As a mixed-race Papua New Guinean-Australian, I’ve encountered racism in various guises in both PNG and in Australia, the country my parents chose to move to when leaving PNG in 1972 prior to independence. Or, as the Europeans said at the time, before it all “went to shit”.
SO prime minister Peter O'Neill has called on the “foreign media” to take fresh look at Papua New Guinea in 2017.
He made this appeal after the PNG press reported that there had been “minimal” disturbances over the Christmas-New Year festive period.
Apart from army elements attacking the police, that is, and the usual amount of “opportunistic crime”.
Mr O’Neill noted that this time of harmony was “a change from the problems of decades past.”
Having claimed a new era of peace under his leadership, O’Neill went on to address the main point of his message.
I read a novel, "Toropo the Tenth Wife"
Set in the 1960's, I saw a different PNG
A PNG dictated by the decisions of men
Young Toropo wanted to be educated
She worked hard to win her father's favour
Instead her father sold her as a commodity
To a man old enough to be her grandfather
The love she had for a younger man
Her dreams of being educated all burst into flames
A time difficult for any woman in PNG
THERE is a light at the end of the tunnel for struggling PNG authors to sell their books in large quantities when reading becomes part of the classroom instruction under the reformed Standard Base Education system.
Starting from 2017 or 2018, reading will become part of classroom instruction under the reformed education system.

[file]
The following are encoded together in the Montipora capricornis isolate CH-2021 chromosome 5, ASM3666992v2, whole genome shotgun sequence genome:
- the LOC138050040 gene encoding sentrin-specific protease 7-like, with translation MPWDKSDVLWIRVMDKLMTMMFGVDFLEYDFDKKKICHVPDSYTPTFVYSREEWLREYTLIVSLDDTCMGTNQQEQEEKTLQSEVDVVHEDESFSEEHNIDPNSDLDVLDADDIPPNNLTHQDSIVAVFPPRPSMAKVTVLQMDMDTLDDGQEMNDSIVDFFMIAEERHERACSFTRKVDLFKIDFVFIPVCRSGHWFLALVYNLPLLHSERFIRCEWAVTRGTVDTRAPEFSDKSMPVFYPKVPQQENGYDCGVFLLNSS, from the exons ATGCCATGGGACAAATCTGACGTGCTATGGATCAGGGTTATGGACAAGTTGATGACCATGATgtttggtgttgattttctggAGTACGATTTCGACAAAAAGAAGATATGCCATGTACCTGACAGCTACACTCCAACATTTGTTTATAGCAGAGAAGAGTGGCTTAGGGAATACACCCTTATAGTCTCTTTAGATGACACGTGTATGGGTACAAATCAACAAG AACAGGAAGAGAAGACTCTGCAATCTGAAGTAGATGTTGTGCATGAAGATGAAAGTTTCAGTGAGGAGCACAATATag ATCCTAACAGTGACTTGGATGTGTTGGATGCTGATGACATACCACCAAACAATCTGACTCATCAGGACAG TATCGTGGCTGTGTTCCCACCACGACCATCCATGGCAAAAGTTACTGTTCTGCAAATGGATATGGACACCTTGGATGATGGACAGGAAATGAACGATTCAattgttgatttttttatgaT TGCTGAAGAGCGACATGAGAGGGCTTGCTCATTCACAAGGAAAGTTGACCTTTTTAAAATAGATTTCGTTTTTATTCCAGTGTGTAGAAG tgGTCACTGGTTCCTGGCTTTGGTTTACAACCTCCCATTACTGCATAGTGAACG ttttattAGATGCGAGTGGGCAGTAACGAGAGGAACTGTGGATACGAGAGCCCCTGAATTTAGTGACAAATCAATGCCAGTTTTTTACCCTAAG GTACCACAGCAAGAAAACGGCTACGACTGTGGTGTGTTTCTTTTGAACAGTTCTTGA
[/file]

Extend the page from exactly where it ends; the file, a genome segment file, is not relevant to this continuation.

This was revealed to me by the director of secondary curriculum unit at the Education Secondary Curriculum Division at Waigani in September and has been further affirmed by Simbu educator Roslyn Tony.
I Can See My Country Clearly Now. Much-travelled journalist Daniel Kumbon was born in Enga, university educated and is now back working among his own people. In this book, the award-winning writer tells of his global travels and reflects on how his many experiences revealed Papua New Guinea to him in a new light. Daniel's book joins other excellent works on offer absolutely free through PNG Attitude and all available by clicking the links just below the masthead....
LIFE is a series of cycles. The mitosis, the circadian cycle, the menstruation cycle, gestation, and the big one that encompasses them all is the life cycle – birth, senescence and death.
This is as nature intended; that we successfully pass on our genes.
Humans have developed habits to give our genes the best chance of survival. These habits become culture; culture, both good and bad becomes a way of life and children are immersed in it from birth.
The women used to be a revered gender because she was the garden that grew the tribe. Sex was just a holy dance for procreation.
AS we start the fresh year of 2017, I want to reflect on things of the year gone by, 2016, which was not an easy road for anti-corruption leaders, individuals, institutions and movements.
In the short history of PNG, 2016 will be a year marked by the reign of corruption peaking and the anti-corruption movement collapsing.
As journalist Sally Andrew said in The Diplomat: “Backstabbing, factionalism and dramatic abuses of power have led the battle against corruption in PNG to take on Shakespeare drama, as the National Fraud and Anti-Corruption Directorate locks horns with high profile government figures, including the attorney general and prime minister".
That was on 22 April, a black week for PNG in a black year in its history.